LOLC announces record-breaking production at Hingurana Sugar Factory

Thursday, 11 December 2014 00:05 -     - {{hitsCtrl.values.hits}}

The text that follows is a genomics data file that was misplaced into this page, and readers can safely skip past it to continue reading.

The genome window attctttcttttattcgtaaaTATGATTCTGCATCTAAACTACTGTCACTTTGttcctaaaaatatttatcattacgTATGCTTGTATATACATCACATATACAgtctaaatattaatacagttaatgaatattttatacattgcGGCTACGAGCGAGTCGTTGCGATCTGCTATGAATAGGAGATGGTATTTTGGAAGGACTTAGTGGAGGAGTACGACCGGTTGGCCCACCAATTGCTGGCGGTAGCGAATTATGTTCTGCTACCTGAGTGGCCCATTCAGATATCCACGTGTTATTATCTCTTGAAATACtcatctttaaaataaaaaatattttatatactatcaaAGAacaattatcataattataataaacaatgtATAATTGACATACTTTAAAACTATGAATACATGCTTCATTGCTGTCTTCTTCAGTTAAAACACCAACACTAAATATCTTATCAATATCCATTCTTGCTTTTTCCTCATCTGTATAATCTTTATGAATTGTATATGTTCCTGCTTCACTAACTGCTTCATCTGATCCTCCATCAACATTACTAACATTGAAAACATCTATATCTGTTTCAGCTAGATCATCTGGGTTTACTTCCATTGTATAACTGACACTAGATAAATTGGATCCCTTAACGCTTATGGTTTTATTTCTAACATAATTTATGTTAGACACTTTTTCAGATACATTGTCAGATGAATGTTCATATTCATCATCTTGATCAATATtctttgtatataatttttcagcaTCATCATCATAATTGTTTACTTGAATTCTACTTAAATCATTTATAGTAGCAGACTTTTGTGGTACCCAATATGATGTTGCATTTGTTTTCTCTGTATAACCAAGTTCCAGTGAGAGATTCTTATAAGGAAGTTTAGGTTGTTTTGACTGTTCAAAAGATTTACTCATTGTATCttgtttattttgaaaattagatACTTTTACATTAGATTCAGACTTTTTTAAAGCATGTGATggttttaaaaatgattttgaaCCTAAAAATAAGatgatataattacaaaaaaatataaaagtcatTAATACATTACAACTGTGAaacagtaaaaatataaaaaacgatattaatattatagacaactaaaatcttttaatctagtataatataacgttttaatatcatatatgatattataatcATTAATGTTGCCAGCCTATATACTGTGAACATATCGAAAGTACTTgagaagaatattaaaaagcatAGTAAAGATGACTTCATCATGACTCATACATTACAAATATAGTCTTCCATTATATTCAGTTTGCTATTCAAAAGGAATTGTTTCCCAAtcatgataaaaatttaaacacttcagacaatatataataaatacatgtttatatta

The revitalised Hingurana Sugar Factory managed under Gal Oya Plantations Ltd., a subsidiary of the LOLC Group, has recorded the highest-ever sugar production of 19,960 metric tons for the year 2014/15 through successful sugar cane cultivation spanning 3,440 ha of land. This record-breaking production has been achieved after 38 years and is by far the largest sugar production output compared with other local producers in 2014. This is a significant achievement for the factory considering its tumultuous past. “The Giant of Asia” The Hingurana sugar manufacturing factory located in the Galoya valley was first built and opened in the 1960s. Gifted by the Czechoslovakian Government, the factory was fondly known as “The Giant of Asia” and was one of the largest sugar factories to be built using modern machinery in the region. During the intervening years, it functioned as a government and semi government body providing direct employment to over 1,000 employees and livelihoods to over 4,000 cane farmers, whilst generating direct and indirect employment and revenue streams to over 20,000 people in general, until it was privatised in the 1980s. During this time, other sugar producing factories located in Sevanagala, Pelwatte and Kantale also had successful operations, steering Sri Lanka towards becoming a self-sufficient nation in sugar production and sugar cane cultivation. Re-establishing operations The Hingurana factory functioned well into 1993, until it was forced to cease operations due to poor management, labour and union issues. The Sri Lankan Government at the time took over the property under its wings until an investor was found to re-establish operations. As a result, in 2009, restructuring of the once abandoned Hingurana Sugar Factory was begun subsequent to a joint venture between the Government of Sri Lanka and a private sector consortium led by Brown & Company PLC and LOLC. This venture marked a milestone in history as the first public-private partnership in the country. According to this partnership, 51% of the ownership of the property was retained by the Government while 49% owned by the Browns Group together with LOLC. The revitalised sugar factory commenced operations under the Management and Board of Directors of the new managing company, Gal Oya Plantations Ltd., which was formed in 2009. The factory, after initial renovations, commenced operations on 16 July 2012, for the first time after 15 years. At present, the operations of the Hingurana factory are overseen by Gal Oya Plantations Chief Executive Officer Gamini Ratnayake and Chief Operating Officer Danesh Abeyrathne. Under this new management, steps have been taken towards restoring the operations of the factory from the bottom up. They reappointed skilled workers who were previously employed by the factory as they possessed vast experience and seasoned knowledge about cultivation, existing machinery, etc. Uphill battle Ratnayake said: “Once the Gal Oya Plantations was formed, it was an uphill battle to reinstate the Hingurana Sugar Factory to its former glory. By the time we restored operations, many of the employees and farmers who had previously engaged in sugar cultivation and production had abandoned hope due to various issues they had experienced in the past. Therefore, initially, great efforts and investments were made towards creating awareness among them by way of door-to-door campaigns, group discussions, meetings etc to restore their faith and confidence once more.” Research division In addition, the company set up a separate research division, the Agronomy Department, in 2010 to oversee and improve the production of sugar cane seeds and to conduct research on various aspects of sugar cane cultivation. This division has been successful in multiplying eight SRI bred varieties including the popular commercial varieties in Hingurana, and maintains over 134 SRI sugarcane clones as future planting material sources as well as for trial programs. In addition, the Agronomy Department conducts extension programs and provides regular awareness on sustainable agronomy practices to farmers to yield high, disease-free crops.   Major achievements Illustrating major achievements to date, Ratnayake said: “By 2013/14, we have been extremely successful in cultivating more than 3,800 ha of land which is 85% of the total cultivable extent. We hope to cultivate the remaining extent of land by next year.” According to him, new sugar cane cultivation has increased by 10 folds since 2010/11 which had only occupied 1,562 ha of land. By 2013/14, the total cultivated area had been increased by 13-fold spanning 3,440 ha of land. As a direct result of this revitalisation program, 3,718 farmers are currently engaged in sugar cane cultivation which is 82% of the total number of farmers required. The company hopes to increase this number up to 100% by next year. Ratnayaka added: “Our objective is to uplift the income and socioeconomic standard of the farmers and the community as a whole. We have also aimed at developing domestic production of sugar and contribute towards uplifting the national economy by helping to retain outflow of foreign currency for sugar imports.” Sugar production and demand According to statistics made available in the Agriculture Symposium 2014, the annual sugar requirement of Sri Lanka is 600,000MT. However, the country produces only 9% of this total requirement whilst the rest is imported. In 2012 alone Sri Lanka has spent Rs. 45 b on sugar imports. With the Government planning to increase domestic production by 40% by 2020, and with four existing sugar factories identified to be upgraded to meet this demand, the Management and Board of Directors of Gal Oya Plantations are confident of the future output of the Hingurana sugar factory, which has already demonstrated notable progress. Third successful year Abeyrathne said: “We are celebrating the third successful year of sugar production after commencing operations in 2012. Within a short period, we were able to record the highest production of sugar, the highest sugar recovery percentage from sugarcane cultivation and the highest percentage of cane crushing in Hingurana since its launch in 1960. In addition, we became the highest sugar producer in Sri Lanka for the year 2014. We expect higher output records in the near future. We have also been able to elevate our sugar cane cultivation and sugar production standards to reach global industry levels.” As at 30 September, Gal Oya Plantations has invested Rs. 3.2 b towards the resuscitation of the Hingurana Sugar Factory. The year’s turnover has risen to Rs. 1.8 b from the previous Rs. 938 m in 2013/14. The company further hopes to invest Rs. 2.6 b towards the completion of the distillery and power generation projects currently in the pipeline. An agreement has been already drawn for a new 21.5 KLPD distillery which is expected to commence operations in October 2015 and a power generation project to commence in May 2015. In addition, the company already possesses capacity to produce 2MW of electricity for the factory’s usage and has a separate water treatment plant with capacity to generate up to 250,000 litres per hour. The water generated is used for factory operations while the excess purified water sold to the national water supply and drainage board. Creating employment Abeyrathne said that Gal Oya Plantations had been able to successfully create more than 20,000 direct and indirect employments, whilst extending employment opportunities to areas such as Ampara and Siyambalanduwa. He added: “In addition to employment generation, the re-opening of the Hingurana Sugar Factory has uplifted livelihoods in surrounding communities and generated new revenue streams. We have witnessed development seeping into the surrounding areas during the past few years, especially in infrastructure development. Development efforts of roadways and canals have helped the communities immensely. Inner roadways have been upgraded for easy access and transportation, while canals have been renovated with the assistance of the Department of Irrigation and Drainage for irrigational purposes.”